Baskets - Netflix

Chip Baskets wants to follow his dream of being a French clown - however, reality keeps interfering. Saddled with financial difficulties and facing an impenetrable language barrier, he moves back home to Bakersfield with high hopes. There, he is forced to confront his past while working as a rodeo clown and competing with his siblings for his mother's approval and affection.

Baskets - Netflix

Type: Scripted

Languages: English

Status: Running

Runtime: 30 minutes

Premier: 2016-01-21

Baskets - Basket weaving - Netflix

Basket weaving (also basketry or basket making) is the process of weaving or sewing pliable materials into two- or threedimensional artefacts, such as mats or containers. Craftspeople and artists specialised in making baskets are usually referred to as basket makers and basket weavers. Basketry is made from a variety of fibrous or pliable materials—anything that will bend and form a shape. Examples include pine straw, stems, animal hair, hide, grasses, thread, and fine wooden splints. Indigenous peoples are particularly renowned for their basket-weaving techniques. These baskets may then be traded for goods but may also be used for religious ceremonies. Classified into four types, according to Catherine Erdly: “Coiled” basketry using grasses and rushes “Plaiting” basketry using materials that are wide and braidlike: palms, yucca or New Zealand flax “Twining” basketry using materials from roots and tree bark. Twining actually refers to a weaving technique where two or more flexible weaving elements (“weavers”) cross each other as they weave through the stiffer radial spokes. “Wicker” and “Splint” basketry using reed, cane, willow, oak, and ash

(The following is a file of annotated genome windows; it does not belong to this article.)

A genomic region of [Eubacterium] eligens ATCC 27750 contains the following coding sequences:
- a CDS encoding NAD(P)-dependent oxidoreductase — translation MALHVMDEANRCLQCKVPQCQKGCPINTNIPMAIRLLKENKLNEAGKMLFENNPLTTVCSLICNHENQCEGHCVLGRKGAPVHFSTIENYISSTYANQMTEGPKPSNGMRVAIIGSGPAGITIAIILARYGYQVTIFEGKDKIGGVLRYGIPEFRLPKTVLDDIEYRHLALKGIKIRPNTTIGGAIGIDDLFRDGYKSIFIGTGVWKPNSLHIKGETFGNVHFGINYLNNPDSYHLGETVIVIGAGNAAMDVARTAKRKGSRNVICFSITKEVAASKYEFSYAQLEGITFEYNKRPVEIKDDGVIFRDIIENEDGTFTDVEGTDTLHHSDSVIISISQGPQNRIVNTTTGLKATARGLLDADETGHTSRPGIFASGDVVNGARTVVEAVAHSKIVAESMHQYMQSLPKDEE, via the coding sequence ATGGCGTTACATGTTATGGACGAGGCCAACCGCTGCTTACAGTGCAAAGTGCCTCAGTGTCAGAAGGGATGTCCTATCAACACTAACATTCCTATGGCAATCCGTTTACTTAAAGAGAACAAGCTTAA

Baskets - Northwestern - Netflix

Northwestern tribes use spruce root, cedar bark, and swampgrass. Ceremonial basketry hats are particularly valued by Northeast tribes and are worn today at potlatches. Traditionally, women wove basketry hats, and men painted designs on them. Delores Churchill is a Haida from Alaska who began weaving in a time when Haida basketry was in decline, but she and others have ensured it will continue by teaching the next generation. Delores Churchill (Haida) Joe Feddersen (Colville) Boeda Strand (Snohomish)

Baskets - References - Netflix